I’ll say it again…”I am totally done with this pandemic.” Granted
we (Margaret, my wife, in particular) have ramped “precautionary measures” up a few notches. And, to be perfectly honest, I am damned sick and tired of the routine.
But I also keep reminding myself that this whole exercise isn’t just
about “me” and “my” inconveniences. There are a bazillion people the world over who are much worse off. So…stiff upper lip, Kirk.
I also keep reminding myself that this is an opportunity to step back and recalibrate my activities. I’m still teaching part-time at The University of Tampa and am doing my best to maintain constant and supportive contact with my future-professional friends in the UT Ad Club and UT PRSSA chapters. I’m sort of their faculty adviser and am doing whatever I can to (a) keep them motivated and excited about their chosen career fields and (b) provide them with advice and counsel whenever needed.
But I want to do more. I truly miss my decades-long affiliation with Boston Harborfest, a nonprofit organization created to draw attention to the City’s wonderful history and heritage, Thanks to the efforts of an amazing board of directors of which I was a member for close to 40 years and a motivated, dedicated community of nonprofit institutions located primarily in Boston’s waterfront area, millions of people…local and international…come to Boston annually to experience an incredible week of events showcasing all that Boston has to offer.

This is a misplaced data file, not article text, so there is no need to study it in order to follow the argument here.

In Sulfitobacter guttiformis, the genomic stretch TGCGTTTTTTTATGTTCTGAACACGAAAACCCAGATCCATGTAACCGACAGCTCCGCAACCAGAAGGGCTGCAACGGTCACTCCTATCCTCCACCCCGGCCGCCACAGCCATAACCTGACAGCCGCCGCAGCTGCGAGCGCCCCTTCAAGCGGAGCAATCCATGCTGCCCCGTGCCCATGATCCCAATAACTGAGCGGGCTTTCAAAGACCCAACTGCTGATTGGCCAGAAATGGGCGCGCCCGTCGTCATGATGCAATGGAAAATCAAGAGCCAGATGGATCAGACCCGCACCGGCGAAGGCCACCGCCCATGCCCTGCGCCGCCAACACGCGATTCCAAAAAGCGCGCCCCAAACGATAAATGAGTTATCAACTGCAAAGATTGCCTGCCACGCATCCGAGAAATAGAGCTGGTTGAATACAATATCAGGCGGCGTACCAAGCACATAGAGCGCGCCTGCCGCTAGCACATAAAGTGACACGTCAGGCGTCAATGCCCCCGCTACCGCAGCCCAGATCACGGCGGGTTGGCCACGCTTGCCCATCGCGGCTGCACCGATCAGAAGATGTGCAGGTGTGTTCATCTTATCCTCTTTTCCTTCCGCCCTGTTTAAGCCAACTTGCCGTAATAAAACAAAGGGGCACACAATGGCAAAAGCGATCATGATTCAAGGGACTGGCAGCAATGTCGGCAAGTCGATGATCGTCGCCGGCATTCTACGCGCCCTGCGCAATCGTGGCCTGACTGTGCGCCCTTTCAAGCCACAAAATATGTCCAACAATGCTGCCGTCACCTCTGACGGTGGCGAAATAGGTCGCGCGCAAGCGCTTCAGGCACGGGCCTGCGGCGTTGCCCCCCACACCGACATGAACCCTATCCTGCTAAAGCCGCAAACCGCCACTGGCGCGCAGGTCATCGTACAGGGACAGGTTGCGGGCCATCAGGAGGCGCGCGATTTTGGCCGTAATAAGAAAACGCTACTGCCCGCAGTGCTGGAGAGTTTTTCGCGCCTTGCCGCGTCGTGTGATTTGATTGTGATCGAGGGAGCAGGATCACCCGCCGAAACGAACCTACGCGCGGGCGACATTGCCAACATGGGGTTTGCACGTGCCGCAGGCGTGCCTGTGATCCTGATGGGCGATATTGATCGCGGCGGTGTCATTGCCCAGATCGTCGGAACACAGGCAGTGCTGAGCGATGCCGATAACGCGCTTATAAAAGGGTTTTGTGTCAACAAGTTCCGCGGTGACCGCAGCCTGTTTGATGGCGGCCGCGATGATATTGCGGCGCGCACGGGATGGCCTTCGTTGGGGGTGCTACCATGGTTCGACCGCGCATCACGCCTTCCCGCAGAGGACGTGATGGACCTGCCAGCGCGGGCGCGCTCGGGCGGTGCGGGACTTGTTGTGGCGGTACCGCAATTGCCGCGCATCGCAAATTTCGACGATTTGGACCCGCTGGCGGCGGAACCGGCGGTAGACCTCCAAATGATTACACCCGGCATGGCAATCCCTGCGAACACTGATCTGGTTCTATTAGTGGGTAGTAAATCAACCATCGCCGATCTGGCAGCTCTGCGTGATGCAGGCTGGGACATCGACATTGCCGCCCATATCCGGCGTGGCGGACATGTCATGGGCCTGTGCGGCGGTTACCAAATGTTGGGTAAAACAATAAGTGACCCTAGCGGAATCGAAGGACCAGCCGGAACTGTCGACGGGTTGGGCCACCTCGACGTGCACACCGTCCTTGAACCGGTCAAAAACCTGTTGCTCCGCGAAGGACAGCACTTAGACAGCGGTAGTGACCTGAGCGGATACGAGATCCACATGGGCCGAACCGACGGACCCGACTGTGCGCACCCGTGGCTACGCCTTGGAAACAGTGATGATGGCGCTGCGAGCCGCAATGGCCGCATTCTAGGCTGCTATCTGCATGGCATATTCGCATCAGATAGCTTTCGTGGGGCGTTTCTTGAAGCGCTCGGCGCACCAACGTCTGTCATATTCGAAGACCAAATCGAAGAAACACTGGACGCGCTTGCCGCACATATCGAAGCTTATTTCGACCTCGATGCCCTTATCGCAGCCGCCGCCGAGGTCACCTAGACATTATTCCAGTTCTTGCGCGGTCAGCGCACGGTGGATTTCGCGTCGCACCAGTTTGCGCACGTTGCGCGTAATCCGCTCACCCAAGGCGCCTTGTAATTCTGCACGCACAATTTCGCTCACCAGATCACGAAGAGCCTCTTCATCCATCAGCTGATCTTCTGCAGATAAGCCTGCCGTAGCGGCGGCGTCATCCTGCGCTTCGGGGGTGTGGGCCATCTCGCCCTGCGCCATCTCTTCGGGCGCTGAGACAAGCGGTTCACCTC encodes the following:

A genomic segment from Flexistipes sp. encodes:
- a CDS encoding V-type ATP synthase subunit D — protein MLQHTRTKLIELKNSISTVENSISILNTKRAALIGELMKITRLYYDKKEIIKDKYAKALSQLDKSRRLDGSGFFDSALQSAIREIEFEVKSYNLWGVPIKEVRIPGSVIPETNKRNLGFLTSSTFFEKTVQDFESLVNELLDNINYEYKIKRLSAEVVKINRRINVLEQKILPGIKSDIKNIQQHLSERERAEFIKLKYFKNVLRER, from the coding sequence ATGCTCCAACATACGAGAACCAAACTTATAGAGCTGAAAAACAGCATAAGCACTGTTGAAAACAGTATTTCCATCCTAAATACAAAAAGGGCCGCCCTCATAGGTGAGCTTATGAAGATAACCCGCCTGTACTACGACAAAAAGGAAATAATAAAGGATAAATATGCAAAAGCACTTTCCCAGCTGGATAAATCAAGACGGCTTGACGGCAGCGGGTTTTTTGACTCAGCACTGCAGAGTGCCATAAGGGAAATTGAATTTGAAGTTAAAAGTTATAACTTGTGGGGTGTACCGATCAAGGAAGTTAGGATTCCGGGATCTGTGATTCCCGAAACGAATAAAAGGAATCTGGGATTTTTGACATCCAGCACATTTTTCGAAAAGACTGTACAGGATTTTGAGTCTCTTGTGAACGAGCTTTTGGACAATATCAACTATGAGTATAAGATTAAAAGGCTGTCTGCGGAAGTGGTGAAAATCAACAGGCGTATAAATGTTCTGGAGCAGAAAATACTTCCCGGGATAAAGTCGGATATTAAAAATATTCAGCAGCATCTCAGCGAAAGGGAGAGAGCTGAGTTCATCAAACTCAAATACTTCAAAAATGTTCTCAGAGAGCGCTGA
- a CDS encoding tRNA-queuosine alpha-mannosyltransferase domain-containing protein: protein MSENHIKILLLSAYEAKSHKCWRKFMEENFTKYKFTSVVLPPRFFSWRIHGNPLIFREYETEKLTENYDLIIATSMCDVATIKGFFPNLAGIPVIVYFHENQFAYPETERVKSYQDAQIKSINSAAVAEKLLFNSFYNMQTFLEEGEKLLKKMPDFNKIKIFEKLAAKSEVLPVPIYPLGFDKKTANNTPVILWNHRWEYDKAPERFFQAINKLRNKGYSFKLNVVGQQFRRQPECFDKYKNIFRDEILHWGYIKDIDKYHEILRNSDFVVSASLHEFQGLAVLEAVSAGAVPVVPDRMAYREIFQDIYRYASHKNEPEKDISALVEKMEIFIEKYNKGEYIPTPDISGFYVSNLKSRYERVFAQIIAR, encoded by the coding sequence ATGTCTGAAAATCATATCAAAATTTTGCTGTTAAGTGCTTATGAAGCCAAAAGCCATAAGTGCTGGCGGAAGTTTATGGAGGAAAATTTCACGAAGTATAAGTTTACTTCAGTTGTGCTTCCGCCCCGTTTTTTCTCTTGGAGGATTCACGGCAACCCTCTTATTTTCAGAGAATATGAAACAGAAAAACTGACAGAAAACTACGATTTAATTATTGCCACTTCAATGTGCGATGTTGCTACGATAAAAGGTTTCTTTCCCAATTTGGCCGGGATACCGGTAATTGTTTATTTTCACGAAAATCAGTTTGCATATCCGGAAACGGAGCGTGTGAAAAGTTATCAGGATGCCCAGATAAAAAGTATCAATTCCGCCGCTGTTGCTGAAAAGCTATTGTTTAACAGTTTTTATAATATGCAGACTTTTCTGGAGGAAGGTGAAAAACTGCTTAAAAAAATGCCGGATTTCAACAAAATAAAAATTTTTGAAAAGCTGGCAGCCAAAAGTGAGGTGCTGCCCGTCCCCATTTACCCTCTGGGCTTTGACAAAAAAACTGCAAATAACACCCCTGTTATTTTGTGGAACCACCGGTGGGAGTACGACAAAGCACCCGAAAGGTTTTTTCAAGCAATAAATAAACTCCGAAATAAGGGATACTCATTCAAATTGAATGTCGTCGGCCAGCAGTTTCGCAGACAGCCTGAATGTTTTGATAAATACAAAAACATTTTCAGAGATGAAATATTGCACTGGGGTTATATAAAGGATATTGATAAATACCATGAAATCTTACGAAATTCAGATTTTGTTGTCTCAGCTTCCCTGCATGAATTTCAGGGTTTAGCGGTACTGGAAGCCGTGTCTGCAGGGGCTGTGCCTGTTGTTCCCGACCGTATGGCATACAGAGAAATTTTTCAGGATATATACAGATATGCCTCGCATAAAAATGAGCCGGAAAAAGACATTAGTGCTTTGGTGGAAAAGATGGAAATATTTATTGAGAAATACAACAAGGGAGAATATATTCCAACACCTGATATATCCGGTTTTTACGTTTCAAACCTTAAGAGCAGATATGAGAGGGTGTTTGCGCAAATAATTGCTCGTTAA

I’m here in Tampa now, though, and am still a “newbie.” But things are picking up. I’m mega-involved with PRSA Tampa Bay, PRSA New Professionals and PRSA BEPS activities. And there are a couple of new Tampa-specific activities that have bubbled up in the past month or so that I’m hoping to also lend a hand with.
And that’s what I mean by “a test.” Where can I make a meaningful contribution? Will I feel as fulfilled as I did (still do) with my Harborfest memories? The future is just that…the future.
This, too, is something I try to pass on to my student-friends and others. Yes, you have a “real” job that, hopefully, gives you personal and professional satisfaction. But don’t let that consume your whole life. Find ways in which you can give back to the communities that helped you get where you are today. You’ll find, as I have, that your whole outlook on life improves because you have been able to make a difference.
Life itself is one ginormous test. You just have to “fill in the blanks.” As Nike® says so well, and I repeat so often, “Just do it.”